When we hear that someone had a miscarriage, stillbirth or a neonatal death of a child, we want to help them, but unless we’ve been through it ourselves, we can seem paralyzed with not knowing what to do to help.
When it’s your wife or partner who is going through the physical loss, there can feel a lot more pressure to take care of them — to be strong for them which can put a lot of pressure or strain to always “do the right thing” for her. There are some ways you can help your wife/partner through loss:
Don’t Diminish Their Feelings
Losing an early pregnancy or going through the emotions of a late miscarriage will feel physically different to her than it does to you. Her body is dropping hormones at a rapid pace and she may be struggling with guilt that is often felt by those going through perinatal grief. Don’t tell her she shouldn’t be so upset, she should get over it or that “it’s okay, we can have another baby.” The best thing you can do is hold her, listen to her and tell her it wasn’t her fault.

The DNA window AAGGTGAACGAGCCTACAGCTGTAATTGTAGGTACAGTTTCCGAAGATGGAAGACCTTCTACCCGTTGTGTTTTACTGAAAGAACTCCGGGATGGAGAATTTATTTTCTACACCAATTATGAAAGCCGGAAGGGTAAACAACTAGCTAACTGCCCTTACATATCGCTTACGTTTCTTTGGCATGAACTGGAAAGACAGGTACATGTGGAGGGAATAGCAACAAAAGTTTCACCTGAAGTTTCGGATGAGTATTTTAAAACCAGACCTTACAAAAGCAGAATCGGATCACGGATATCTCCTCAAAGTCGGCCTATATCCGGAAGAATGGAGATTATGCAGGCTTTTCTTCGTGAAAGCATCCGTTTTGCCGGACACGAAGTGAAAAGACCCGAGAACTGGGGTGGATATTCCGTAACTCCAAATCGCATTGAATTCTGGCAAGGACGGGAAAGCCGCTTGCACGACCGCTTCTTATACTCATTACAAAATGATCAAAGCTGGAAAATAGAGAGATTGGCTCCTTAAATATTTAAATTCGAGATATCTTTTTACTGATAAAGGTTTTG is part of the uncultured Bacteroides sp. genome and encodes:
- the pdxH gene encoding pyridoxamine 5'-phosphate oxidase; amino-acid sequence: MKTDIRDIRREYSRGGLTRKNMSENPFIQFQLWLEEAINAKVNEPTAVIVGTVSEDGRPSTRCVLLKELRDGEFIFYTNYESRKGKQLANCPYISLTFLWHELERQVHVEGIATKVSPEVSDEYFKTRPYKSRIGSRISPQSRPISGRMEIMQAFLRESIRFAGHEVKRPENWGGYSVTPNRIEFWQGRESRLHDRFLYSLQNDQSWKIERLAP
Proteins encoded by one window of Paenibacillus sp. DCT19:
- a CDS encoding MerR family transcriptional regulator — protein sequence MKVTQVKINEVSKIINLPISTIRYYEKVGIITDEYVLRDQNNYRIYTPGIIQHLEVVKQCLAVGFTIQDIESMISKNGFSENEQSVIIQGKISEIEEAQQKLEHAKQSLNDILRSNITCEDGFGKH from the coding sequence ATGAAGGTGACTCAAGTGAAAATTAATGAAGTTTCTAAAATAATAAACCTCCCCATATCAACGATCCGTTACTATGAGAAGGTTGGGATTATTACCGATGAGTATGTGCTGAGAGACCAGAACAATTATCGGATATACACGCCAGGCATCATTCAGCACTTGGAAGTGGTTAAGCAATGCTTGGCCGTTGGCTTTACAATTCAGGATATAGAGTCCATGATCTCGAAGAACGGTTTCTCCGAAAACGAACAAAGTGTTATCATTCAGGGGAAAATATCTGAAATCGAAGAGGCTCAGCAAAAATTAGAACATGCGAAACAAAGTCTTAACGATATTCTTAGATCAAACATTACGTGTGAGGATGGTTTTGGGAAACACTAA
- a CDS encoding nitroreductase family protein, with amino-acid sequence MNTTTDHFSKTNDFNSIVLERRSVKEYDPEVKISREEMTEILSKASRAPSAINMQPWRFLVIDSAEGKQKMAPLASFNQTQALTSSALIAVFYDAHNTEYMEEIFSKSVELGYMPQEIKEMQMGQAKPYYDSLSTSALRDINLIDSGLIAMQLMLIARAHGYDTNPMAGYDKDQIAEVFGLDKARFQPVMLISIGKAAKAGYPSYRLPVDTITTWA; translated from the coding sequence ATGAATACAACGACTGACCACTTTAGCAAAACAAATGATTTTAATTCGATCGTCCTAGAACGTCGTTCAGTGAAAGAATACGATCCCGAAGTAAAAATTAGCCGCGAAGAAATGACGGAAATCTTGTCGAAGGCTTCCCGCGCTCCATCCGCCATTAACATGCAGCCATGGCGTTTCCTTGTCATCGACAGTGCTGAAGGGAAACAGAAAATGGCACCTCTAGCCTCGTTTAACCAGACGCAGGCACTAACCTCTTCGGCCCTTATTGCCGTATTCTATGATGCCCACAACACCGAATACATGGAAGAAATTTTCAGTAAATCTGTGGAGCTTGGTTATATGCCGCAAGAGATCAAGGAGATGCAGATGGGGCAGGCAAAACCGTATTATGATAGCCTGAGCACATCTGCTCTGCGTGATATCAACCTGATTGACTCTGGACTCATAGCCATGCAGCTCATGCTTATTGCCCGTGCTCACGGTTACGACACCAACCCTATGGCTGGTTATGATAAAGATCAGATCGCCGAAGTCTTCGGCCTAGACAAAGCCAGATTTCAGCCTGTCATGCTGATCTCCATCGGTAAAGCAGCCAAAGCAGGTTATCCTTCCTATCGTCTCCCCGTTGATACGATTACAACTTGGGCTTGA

Don’t Place Your Timeline on Her Grief
Share Your Feelings
A big man-myth is when something bad happens, you need to “be strong” for those around you. When it comes to the death of your child through miscarriage, stillbirth or neonatal death, sharing your feelings is important. Showing your wife/partner that she is not alone, sharing that you’re grieving as well is important. Keep the communication open and don’t be afraid to “bring it up” with her if you want to talk.
Take Care of You Too
It’s important to allow yourself to grieve as well. It’s healthy for your well-being, your wife/partner’s well-being and your relationship. Seek counseling on your own or as a couple and make sure you watch for your own signs of depression vs grief. Trust me, taking the time to work through your grief early instead of just “pushing past it” will help you all in the long-run.
Share in the comments: How did you help your wife/partner through loss? What did your husband/partner do for you that helped?